TECH Q&A: What to do when you lose your landline

Kerry wants to know if she has to sign up to an expensive deal to keep her landline.

Will the NBN take my landline?

Kerry wants to know if she has to sign up to an expensive deal to keep her landline once the NBN is installed in her area.

Q. Kerry
What happens when our phones get cut off because of the NBN? People who don't have computers are left with only mobile phones to call government offices all of which have 1300 numbers and which mobile phone companies charge megabucks for? How can we possibly afford to wait the very long times required to be connected?


A. Hi Kerry. Thanks for your question. Having the NBN arrive in your area is a scary time, especially with all the negative experiences some people are reporting during the process.

The good news is that your landline will not (or should not) be cut off without significant warning.

Your current home phone provider will advise you when the NBN becomes available in your area, and you have 18 months to act before fixed-line phone services are severed.

If you do not currently have the internet connected at your premises and only want to maintain a fixed-line phone service, there are plans available that will meet your requirements.

Optus has a home phone plan that will work with the NBN that starts from $22 per month, while Telstra’s lowest price home phone offering starts from $27.95 per month.

If the 18-month deadline is approaching and you still haven’t been connected to the NBN and you are worried that your current phone service will be severed, there are still a few things to keep in mind. First, if you have booked a connection with your telecommunications provider, your landline will not be severed until your NBN is connected. If you have yet to sign up to connecting to the NBN, as soon as you do sign the contract, your existing service will be maintained until the NBN connection is ready to use.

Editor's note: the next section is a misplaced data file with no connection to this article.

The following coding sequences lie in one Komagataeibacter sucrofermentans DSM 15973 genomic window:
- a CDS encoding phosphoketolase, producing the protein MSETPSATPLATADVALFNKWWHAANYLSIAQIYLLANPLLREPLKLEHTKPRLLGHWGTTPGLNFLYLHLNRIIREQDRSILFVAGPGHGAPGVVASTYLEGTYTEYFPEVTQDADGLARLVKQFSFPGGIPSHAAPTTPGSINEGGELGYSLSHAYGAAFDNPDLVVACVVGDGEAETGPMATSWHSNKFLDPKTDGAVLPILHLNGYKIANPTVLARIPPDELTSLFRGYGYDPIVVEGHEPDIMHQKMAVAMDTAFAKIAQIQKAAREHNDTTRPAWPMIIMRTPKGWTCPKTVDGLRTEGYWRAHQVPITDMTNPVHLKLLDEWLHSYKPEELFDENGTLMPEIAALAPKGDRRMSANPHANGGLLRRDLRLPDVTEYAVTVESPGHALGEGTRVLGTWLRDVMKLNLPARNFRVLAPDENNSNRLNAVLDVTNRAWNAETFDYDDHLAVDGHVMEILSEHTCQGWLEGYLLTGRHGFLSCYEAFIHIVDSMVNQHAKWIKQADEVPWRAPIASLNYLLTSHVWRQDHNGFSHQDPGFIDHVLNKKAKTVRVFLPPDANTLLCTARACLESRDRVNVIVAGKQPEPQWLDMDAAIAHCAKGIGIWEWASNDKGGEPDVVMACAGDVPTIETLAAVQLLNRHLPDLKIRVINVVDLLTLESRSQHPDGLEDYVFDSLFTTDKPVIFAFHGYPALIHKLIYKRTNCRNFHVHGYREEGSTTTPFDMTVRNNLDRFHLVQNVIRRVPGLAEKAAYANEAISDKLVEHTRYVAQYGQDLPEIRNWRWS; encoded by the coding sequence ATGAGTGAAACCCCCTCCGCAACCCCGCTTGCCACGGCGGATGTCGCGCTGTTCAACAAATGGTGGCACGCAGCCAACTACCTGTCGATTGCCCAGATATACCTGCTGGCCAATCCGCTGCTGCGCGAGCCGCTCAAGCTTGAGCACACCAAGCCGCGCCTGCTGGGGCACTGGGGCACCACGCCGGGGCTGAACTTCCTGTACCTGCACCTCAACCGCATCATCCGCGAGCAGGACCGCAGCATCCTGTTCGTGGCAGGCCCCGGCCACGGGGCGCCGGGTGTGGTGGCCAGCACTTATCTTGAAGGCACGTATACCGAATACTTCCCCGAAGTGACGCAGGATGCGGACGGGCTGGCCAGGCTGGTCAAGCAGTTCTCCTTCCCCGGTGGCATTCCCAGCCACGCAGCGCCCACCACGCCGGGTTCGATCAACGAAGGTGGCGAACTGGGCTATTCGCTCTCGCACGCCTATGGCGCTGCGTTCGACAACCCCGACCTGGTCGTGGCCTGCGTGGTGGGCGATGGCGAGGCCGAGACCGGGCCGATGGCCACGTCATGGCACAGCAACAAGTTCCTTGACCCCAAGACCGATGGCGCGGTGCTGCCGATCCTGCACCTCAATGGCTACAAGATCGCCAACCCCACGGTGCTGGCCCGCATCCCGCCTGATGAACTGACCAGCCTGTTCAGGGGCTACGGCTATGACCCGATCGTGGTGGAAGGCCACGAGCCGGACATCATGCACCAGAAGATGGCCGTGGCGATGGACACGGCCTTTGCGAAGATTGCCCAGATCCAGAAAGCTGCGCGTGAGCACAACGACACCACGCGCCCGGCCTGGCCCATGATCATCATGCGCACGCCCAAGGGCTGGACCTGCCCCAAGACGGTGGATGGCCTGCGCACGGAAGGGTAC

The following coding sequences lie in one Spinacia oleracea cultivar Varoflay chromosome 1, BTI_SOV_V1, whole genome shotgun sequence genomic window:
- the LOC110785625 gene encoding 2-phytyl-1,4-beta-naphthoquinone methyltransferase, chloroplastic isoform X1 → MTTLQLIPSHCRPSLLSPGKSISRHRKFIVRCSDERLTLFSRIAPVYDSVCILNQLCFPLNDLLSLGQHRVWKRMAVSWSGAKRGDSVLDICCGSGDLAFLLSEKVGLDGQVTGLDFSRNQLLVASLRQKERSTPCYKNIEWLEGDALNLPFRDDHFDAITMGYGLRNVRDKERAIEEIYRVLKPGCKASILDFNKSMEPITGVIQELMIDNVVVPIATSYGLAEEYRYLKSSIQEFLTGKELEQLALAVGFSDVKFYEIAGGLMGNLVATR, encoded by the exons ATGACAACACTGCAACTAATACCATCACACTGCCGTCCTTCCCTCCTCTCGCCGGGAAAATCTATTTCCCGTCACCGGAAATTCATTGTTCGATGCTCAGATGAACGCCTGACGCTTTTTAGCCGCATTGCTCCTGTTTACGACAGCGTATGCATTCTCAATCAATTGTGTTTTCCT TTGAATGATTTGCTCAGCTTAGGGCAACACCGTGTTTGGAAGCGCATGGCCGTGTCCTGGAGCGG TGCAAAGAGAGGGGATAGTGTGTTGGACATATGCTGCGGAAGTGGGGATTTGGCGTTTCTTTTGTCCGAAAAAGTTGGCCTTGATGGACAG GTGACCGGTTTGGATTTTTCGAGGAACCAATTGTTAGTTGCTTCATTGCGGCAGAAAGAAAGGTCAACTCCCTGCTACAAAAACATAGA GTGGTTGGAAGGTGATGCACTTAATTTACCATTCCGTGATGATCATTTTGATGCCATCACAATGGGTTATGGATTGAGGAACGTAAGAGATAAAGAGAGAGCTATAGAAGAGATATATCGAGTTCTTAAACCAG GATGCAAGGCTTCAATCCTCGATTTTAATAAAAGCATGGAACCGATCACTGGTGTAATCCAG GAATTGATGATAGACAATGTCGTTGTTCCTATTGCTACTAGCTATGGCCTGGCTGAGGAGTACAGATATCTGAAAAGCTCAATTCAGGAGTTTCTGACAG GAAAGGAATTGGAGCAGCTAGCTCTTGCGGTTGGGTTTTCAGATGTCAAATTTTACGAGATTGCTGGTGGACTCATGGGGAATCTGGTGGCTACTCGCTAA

The only situation where you will lose access to your fixed line phone service is if you let the 18-month deadline pass without signing up to a plan.

I hope this helps alleviate some of your concerns.

Do you have a tech question you would like answered?



    To make a comment, please register or login
    3rd Apr 2018
    The old landline system had its own power supply so if the electricity was cut to your area you could still have telephone access for safety and security. With the NBN your supplied with a modem that plugs into your household power supply, therefore if you rely on just a phone and your area looses power you are left with NO access to the outside world! So how do you rectify this problem? Your Telco will sell you a mobile phone which makes you wonder why do you need the NBN in the first place especially if your not into computers and the like?
    3rd Apr 2018
    Correct. You don't need to connect to the NBN if you have a mobile phone and use that as your main point of contact.
    4th Apr 2018
    Use TPG, they supply a backup battery for ALL their plans, good for around 6 hours. You cannot have a TPG plan without a battery.
    3rd Apr 2018
    If your paying more than $10 for a mobile plan and don't need internet then your current provider is really taking you for a ride. The above examples are NOT on a contract and YES you can keep your mobile number. The NBN has not made landline cheaper than $30 mth but when you combine internet and landline together it will cost about $50 mth with many included calls.
    I do not work for or represent the above mentioned providers but highlighting the money that can be saved if you only need a phone for contact. Keep in mind your a mobile has a better chance during power fail than NBN as you need extra equipment to keep NBN landline working.